London mayor Sadiq Khan’s efforts to expand the capital’s Ultra Low Emission Zone (ULEZ) as part of a push to reduce air pollution and improve health, is politically courageous and an example for mayors around the world, says the World Health Organization’s environment, climate change and health director, Maria Neira.
In an exclusive interview for The BMJ’s climate issue, Neira says she is tired of listening to politicians speak on climate change as if they didn't have the power to act.
“Sometimes you see big politicians talking and using the language of an activist, which is great. But then don't forget that they have the power. You are the prime minister, so don't tell me, tell yourself and then make the right decisions,” she said.
Neira is unsurprised that Khan has faced huge opposition to ULEZ from political opponents and among the public, and believes the upset around these initiatives often disappears fairly quickly once people see the positive impact.
She argues that climate change could be the “ultimate” public health opportunity, but we need politicians to act, and she urges leaders around the world to have more political courage when it comes to tackling pollution and climate change.
This is echoed in an editorial by The BMJ’s editor-in-chief Kamran Abbasi and colleagues, who argue that our response to the climate emergency requires courage, collaboration, and the wisdom to learn from others.
Health professionals have warned about the impact of the climate emergency on the planet and on human health for decades, they write. But recent backpedalling on climate targets in the UK “illustrates how denialism and delay are too often chosen over political commitment and courage.”
The unwillingness of political parties to commit to ambitious climate targets may also be linked to their vested interests and funding, they add. However, this short term thinking is out of step with the majority of voters, who cite the climate emergency as a key concern.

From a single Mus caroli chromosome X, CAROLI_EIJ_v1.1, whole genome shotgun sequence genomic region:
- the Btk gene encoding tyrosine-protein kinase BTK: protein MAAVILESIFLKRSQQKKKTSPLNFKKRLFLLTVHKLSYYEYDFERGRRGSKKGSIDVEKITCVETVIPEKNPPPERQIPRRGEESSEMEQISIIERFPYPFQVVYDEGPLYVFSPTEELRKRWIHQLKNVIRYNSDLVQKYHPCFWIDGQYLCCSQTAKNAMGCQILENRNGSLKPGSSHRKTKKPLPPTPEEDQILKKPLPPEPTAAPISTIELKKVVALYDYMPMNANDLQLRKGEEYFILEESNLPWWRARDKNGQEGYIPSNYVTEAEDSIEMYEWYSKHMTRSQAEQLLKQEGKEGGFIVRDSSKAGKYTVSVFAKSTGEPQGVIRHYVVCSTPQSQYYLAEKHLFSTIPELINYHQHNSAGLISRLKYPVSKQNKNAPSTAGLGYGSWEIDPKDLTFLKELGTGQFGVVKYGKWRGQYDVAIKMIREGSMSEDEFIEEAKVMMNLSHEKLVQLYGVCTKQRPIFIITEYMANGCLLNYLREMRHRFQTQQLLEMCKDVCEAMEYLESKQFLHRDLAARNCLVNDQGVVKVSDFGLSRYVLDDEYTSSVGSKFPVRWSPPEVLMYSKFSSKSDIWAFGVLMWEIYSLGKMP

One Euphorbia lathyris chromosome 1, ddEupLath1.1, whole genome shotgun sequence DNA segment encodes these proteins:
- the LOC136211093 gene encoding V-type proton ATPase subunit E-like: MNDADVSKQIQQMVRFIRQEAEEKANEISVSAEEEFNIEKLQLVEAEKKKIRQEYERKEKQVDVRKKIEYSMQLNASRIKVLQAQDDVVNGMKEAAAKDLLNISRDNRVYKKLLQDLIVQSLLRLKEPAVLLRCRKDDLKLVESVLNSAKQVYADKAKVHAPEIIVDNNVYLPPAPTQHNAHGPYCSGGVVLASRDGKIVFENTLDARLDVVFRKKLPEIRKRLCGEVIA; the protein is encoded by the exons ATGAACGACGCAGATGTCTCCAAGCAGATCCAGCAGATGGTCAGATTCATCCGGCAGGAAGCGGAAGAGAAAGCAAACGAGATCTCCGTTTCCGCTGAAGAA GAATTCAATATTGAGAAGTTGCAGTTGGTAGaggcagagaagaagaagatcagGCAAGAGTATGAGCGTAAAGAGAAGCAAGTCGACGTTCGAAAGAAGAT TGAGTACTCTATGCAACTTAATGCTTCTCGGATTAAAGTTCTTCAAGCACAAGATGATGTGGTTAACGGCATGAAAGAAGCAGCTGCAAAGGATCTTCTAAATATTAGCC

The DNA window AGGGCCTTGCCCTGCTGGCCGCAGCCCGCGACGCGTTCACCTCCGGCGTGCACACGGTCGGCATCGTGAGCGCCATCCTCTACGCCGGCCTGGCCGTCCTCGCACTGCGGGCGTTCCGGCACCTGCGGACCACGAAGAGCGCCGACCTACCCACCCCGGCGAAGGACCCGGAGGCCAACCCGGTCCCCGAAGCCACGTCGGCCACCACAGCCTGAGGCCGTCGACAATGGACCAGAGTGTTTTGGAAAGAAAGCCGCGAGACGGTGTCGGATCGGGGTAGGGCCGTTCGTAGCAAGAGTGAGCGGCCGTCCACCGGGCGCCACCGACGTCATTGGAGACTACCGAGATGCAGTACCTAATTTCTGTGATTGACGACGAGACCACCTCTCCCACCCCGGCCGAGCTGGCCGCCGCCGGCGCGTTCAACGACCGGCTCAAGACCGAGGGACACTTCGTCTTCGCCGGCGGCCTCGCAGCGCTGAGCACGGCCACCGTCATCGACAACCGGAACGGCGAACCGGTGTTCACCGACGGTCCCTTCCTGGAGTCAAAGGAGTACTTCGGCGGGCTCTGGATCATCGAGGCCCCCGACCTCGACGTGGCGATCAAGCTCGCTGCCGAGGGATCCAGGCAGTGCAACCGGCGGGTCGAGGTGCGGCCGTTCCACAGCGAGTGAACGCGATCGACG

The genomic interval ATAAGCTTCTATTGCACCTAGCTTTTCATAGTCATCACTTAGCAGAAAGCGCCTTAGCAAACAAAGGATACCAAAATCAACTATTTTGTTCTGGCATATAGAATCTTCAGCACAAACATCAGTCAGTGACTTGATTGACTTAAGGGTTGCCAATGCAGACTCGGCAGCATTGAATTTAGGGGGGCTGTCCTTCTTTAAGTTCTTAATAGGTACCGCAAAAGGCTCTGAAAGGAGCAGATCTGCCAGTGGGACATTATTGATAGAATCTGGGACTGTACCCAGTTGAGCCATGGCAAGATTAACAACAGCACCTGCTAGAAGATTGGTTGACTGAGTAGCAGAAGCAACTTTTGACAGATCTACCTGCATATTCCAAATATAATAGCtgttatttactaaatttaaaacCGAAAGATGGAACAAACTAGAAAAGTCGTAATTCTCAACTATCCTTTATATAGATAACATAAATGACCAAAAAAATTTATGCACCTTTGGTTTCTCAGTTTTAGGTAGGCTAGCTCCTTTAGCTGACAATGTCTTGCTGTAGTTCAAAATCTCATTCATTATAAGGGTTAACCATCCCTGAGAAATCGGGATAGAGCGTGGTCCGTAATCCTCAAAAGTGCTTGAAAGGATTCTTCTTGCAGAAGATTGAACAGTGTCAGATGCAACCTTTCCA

“Achieving net zero will require governments and companies to make long term investments and implement whole systems change,” they write. “As well as being the right thing to do, it makes economic sense.”
Also in this issue:
Interactions between air pollutants linked to increased deaths: Compelling new evidence from 372 cities shows that interactions between two common air pollutants—fine particulate matter (PM2.5) and ozone (O3)—are linked to increased deaths, particularly in high latitude regions and during cold seasons. The findings suggest an urgent need for coordinated strategies that consider the interactive effects of air pollutants and their implications for global health.
Study examines how floods kill, long after the water has gone: Deaths after a major flood reach a peak at around 25 days, last for up to 60 days, and are not limited to deaths caused directly by flooding. The study, from 34 countries, found a rise in heart and lung related deaths in the weeks after a flood, especially in poorer and older communities. The authors call for better awareness and improved disaster response strategies to help cut the number of avoidable deaths.
Air pollution should be listed on death certificates: Medical professionals are calling for national guidance on the inclusion of air pollution on death certificates. “Only by counting the consequences can we expose the harms from air pollution and create the widespread awareness needed to bring about policy change and protect the right of every person to breathe clean air,” they argue.
Clean air bill “desperately needed”: The UK Clean Air Bill is desperately needed to ensure air pollution is brought under control, argues asthma patient Olivia Fulton. She describes how “going out for a walk can be a bit of a gamble” and says ill health caused by air pollution “has a knock-on effect on all aspects of life for someone with asthma, and for the lives of their relatives and friends.”
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We have read and understood BMJ policy on declaration of interests and declare that JD is a trustee of the UK Health Alliance on Climate Change. FW was the sustainability fellow at The BMJ and Greener NHS 2022-23, and is a freelance clinical editor at The BMJ.